The Good Ship Rediscovery: JJ72 – JJ72

We all forget about the older stuff from time to time, in our quest to stay up to speed with the latest and greatest. But one should always respect their elders. So don’t forget about them, y’hear?

It's funny, listening to music that I used to love, because a lot of said music illustrates that my tastes haven't changed all that much. In the 11 years that have passed since I first got my hands on JJ72's self-titled LP, my appreciation for a well-crafted, loud song has, if anything, grown. The band was only around for two albums, but they can certainly be proud of JJ72. It still sounds wonderful to my ears, and hopefully to yours as well.

In 2000, JJ72 was getting lots of buzz in the UK, and deservedly so. The trio of very young, very hot Irish upstarts made such a name for themselves while I was ensconced in the residence halls of Glasgow University that they opened for The Dandy Warhols at The Garage, which I must say was quite a show. JJ72's music is full of rather dramatic bits and pieces, at times making me think of them as a baby Muse, though they never get quite as rough as the lads of Muse are wont to do. I've always felt a delicacy to JJ72, it's as though just under the surface they're afraid of breaking something, or being broken themselves. Such moments really come to the fore in songs like "Willow," a song that glides and sways like the branches after which it takes its name. Singer/guitarist Mark Greaney offers up quite a vocal performance on the record, his voice mercurial in its ability to sound both little boy lost and devil in disguise, occasionally in the same song.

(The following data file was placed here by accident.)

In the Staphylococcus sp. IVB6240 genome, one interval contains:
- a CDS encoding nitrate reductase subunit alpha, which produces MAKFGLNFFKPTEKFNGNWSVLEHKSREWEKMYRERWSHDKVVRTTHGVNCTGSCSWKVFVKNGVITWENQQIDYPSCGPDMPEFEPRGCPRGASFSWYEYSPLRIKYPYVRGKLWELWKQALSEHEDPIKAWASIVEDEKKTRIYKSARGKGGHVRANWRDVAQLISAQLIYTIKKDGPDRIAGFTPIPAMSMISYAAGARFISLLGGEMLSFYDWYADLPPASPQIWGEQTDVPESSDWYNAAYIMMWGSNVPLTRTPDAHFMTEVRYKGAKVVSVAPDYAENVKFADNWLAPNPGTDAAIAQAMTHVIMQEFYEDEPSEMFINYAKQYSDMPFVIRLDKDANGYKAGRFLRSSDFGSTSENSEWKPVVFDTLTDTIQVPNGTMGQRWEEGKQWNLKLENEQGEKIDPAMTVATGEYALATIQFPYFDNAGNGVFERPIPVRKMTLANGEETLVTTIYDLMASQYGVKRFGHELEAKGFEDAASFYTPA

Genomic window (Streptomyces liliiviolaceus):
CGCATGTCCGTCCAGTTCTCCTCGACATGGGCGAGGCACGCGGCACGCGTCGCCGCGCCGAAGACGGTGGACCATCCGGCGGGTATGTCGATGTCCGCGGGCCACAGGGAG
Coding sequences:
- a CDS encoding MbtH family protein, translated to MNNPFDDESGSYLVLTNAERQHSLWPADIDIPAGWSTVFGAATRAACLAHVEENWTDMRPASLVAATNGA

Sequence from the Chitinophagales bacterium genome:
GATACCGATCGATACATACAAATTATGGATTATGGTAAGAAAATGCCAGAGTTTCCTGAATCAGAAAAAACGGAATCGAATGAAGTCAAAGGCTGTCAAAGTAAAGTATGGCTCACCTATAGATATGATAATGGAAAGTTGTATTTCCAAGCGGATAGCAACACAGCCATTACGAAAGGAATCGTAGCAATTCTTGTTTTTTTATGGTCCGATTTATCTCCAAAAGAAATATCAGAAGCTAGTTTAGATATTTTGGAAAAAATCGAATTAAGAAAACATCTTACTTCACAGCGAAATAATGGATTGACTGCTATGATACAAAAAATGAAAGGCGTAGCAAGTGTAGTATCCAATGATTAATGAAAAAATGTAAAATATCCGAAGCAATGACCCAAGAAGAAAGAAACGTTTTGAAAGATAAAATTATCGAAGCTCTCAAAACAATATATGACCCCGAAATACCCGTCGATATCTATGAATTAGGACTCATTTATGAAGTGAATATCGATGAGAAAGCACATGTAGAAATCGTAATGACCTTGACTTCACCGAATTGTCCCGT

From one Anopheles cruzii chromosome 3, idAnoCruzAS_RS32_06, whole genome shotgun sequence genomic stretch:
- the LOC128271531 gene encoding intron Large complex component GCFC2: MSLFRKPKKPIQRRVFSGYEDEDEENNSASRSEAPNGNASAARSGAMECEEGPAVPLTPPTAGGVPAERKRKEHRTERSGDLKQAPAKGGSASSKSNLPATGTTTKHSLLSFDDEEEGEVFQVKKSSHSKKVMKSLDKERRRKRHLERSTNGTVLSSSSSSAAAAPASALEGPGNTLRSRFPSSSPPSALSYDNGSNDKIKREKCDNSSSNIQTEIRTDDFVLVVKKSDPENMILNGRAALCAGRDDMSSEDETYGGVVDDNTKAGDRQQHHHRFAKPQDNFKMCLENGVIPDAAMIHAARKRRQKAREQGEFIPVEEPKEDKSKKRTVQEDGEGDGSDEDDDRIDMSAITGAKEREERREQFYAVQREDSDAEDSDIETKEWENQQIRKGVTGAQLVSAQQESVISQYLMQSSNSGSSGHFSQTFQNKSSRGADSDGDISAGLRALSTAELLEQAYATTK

Opening track "October Swimmer" was big for the band, and is big as a song as well. Don't let that gentle bit of acoustic strumming and Greaney's shy cooing fool you. It won't take long before the pedals get stepped on and things get cranked up and Greaney does his best Matt Bellamy impression (testing his aggressive falsetto range, that is). "Oxygen" was another song that really got folks excited about JJ72, powerful and grasping and bursting with an unbridled need to be heard. It's a song that, with those added strings, shows off the band's need to get a little dramatic. "Long Way South" was, and is still, my favorite on the record. Its perky drum machine feel and bounding energy make it one hell of a catchy little tune.

Even now, this record sounds like a breath of fresh air to me. It's the sound of youthful exuberance recorded, and is one of those records that represents a rather special time in the life of yours truly. Definitely recommended if you've never given JJ72 a go.

m4a: Long Way South (JJ72 from JJ72)


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